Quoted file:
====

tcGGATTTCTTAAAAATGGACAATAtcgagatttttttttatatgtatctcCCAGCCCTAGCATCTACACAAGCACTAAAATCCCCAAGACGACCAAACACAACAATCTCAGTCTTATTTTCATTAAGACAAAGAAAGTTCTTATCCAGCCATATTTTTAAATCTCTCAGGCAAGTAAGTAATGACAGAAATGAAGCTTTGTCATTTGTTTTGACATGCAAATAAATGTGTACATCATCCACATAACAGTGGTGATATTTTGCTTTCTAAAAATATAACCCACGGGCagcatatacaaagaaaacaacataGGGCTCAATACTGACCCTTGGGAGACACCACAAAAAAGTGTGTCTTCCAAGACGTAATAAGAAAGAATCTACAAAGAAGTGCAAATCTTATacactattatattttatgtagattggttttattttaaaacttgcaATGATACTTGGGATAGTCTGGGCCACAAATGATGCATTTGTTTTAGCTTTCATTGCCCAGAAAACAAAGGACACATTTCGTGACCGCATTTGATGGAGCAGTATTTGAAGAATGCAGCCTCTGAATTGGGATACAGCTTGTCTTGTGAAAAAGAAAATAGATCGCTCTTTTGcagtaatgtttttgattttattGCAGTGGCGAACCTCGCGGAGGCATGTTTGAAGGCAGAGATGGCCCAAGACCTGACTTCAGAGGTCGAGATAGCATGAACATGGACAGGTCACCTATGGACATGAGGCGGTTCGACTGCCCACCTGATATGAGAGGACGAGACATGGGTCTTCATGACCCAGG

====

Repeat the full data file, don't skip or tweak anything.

tcGGATTTCTTAAAAATGGACAATAtcgagatttttttttatatgtatctcCCAGCCCTAGCATCTACACAAGCACTAAAATCCCCAAGACGACCAAACACAACAATCTCAGTCTTATTTTCATTAAGACAAAGAAAGTTCTTATCCAGCCATATTTTTAAATCTCTCAGGCAAGTAAGTAATGACAGAAATGAAGCTTTGTCATTTGTTTTGACATGCAAATAAATGTGTACATCATCCACATAACAGTGGTGATATTTTGCTTTCTAAAAATATAACCCACGGGCagcatatacaaagaaaacaacataGGGCTCAATACTGACCCTTGGGAGACACCACAAAAAAGTGTGTCTTCCAAGACGTAATAAGAAAGAATCTACAAAGAAGTGCAAATCTTATacactattatattttatgtagattggttttattttaaaacttgcaATGATACTTGGGATAGTCTGGGCCACAAATGATGCATTTGTTTTAGCTTTCATTGCCCAGAAAACAAAGGACACATTTCGTGACCGCATTTGATGGAGCAGTATTTGAAGAATGCAGCCTCTGAATTGGGATACAGCTTGTCTTGTGAAAAAGAAAATAGATCGCTCTTTTGcagtaatgtttttgattttattGCAGTGGCGAACCTCGCGGAGGCATGTTTGAAGGCAGAGATGGCCCAAGACCTGACTTCAGAGGTCGAGATAGCATGAACATGGACAGGTCACCTATGGACATGAGGCGGTTCGACTGCCCACCTGATATGAGAGGACGAGACATGGGTCTTCATGACCCAGG